BROWN COUNTY, Wis. (WBAY) - There's been a call for change after a Target 2 Investigates report found rumble strips had been removed at a Brown County intersection that was the site of a deadly crash.
We've also learned that crashes caused by distracted driving in Brown County have surpassed crashes caused by alcohol use or drug use.
Rumble strips, which alert drivers to an upcoming stop sign, were removed three years ago at Highways Z and G in the Town of Morrison. The reason: some neighbors complained about the noise.
That decision came to light again when on July 8, Paul R. Schumacher of Mount Pleasant and Thomas M. Hein of Green Bay were killed in a crash at the intersection.
Some residents took to the WBAY Facebook page to voice their support for the Highway Commissioner's proposal to re-install rumble strips at the intersection.
"The sound of the rumble strips is nothing. The sounds of the crashes that have happened there since their removal, that's something I don't want to hear," one person wrote.
Another comment read, "We have seen people blow that stop sign doing 60 mph."
Rumble strips are one way to cut down on crashes caused by distracted driving.
Target 2 learned what the county is doing to address the issue.
"WE'VE ALL DONE IT"
"I would call it like your subconscious. We've all done it driving," says Paul Fontecchio, Brown County Highway Commissioner. "We're not paying 100 percent attention to the road. Lost in a thought, song, conversation whatever."
At the corner of Z and G, Fontecchio shows us how easy it is for drivers to miss a stop sign. The road looks like a corridor with trees and power poles lining both sides. From a hill, drivers cannot see another road or traffic.
It's the only location in the county where Highway Z comes to a stop.
Fontecchio says other intersecting town roads stop for it, giving drivers another chance to go into a mental "auto pilot."
DISTRACTED DRIVING CRASHES SURPASS DRUNK DRIVING CRASHES
The Centers for Disease Control and Prevention says there are three types of distracted driving: visual, manual and cognitive.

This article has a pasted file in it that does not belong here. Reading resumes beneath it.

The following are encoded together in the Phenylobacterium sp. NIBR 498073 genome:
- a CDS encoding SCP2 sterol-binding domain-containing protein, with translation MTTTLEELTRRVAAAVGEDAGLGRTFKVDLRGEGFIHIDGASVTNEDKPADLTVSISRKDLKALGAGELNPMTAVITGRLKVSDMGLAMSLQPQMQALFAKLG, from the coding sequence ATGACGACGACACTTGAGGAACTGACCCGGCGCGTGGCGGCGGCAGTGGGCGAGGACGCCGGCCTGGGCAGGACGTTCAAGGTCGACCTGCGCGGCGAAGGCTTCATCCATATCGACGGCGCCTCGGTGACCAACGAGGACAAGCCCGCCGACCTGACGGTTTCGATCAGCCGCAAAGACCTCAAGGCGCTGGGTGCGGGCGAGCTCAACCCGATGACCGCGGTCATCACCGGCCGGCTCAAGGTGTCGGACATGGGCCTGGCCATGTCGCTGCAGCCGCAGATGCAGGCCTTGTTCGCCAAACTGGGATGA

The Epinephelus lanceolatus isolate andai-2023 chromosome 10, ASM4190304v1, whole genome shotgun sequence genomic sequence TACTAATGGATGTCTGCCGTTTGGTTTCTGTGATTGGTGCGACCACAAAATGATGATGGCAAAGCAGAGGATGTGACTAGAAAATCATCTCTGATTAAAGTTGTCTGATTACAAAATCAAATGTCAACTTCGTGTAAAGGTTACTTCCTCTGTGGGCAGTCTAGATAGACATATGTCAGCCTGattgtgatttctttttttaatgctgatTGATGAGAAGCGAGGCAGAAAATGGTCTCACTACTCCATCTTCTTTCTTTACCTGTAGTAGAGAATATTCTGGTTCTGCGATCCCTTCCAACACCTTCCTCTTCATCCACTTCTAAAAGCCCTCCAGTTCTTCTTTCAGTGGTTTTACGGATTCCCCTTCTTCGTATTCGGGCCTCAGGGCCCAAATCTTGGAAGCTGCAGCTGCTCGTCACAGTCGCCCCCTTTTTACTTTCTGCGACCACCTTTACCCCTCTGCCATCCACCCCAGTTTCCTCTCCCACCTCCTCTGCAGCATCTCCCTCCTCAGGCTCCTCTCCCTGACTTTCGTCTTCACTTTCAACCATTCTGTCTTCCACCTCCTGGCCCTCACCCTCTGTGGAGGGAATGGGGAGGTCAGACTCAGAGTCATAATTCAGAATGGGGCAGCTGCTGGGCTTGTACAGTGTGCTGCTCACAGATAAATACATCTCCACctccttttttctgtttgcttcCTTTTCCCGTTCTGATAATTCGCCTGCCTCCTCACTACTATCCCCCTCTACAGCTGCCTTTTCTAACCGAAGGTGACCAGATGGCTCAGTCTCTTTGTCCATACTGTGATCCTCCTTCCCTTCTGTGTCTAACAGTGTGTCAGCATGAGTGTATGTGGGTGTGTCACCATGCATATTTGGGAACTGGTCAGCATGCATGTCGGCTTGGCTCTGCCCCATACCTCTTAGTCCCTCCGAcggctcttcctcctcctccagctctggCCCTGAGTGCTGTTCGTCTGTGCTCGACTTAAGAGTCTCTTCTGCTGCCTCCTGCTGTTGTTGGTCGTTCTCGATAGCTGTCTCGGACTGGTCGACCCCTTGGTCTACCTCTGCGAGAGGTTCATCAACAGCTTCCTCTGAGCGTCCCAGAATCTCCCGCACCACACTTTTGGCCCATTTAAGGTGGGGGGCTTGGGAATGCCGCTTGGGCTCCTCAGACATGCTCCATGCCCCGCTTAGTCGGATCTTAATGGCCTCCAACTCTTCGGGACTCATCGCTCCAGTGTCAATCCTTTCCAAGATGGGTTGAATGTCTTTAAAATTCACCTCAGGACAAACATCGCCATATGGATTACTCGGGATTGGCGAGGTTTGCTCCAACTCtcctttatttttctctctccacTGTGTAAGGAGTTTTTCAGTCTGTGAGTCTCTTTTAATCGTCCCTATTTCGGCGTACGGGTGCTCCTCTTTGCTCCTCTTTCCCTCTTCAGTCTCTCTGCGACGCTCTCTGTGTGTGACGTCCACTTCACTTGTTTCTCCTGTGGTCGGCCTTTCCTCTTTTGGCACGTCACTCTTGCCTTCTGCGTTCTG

Cognitive distraction happens when you have your eyes on the road, but your mind is elsewhere.
"Everybody out there can say that they remember a time when they drove from point A to point B and they don't even remember how they got there," says Capt. Dan Sandberg, Brown County Sheriff's Office.
Capt. Sandberg crunched the numbers for Target 2 and found more than 2,700 crashes involved distracted drivers between 2015 and the date of this publication.
Sandberg says that's three times as many crashes as those involving alcohol or drugs.
Of those crashes, 875 resulted in fatalities or injury. That's more than twice the number of deaths or injuries from OWI crashes.
"There are so many distractions in today's society that are not going to go away, and people are not going to change, so it's very hard for us to come up with a solution to inattentive driving," Sandberg said.
Sandberg says signs have not worked in getting people's attention.
"We've tried to do it with signage. Signage just doesn't work for those high level, fatal crashes and stuff because people are not paying attention," Sandberg says. "They don't see signs. You've got to get something that actually gets the brain working."
More rumble strips may be an option.
As part of the County Road Safety Plan, Fontecchio asked an independent consulting firm to determine where rumble strips could help jolt drivers out of distraction in the county.
"They're going to come up with recommendations on how to improve it," Fontecchio, says. "And they're going to prioritize it based on the concern."
Results of the report should be released in September, followed by changes.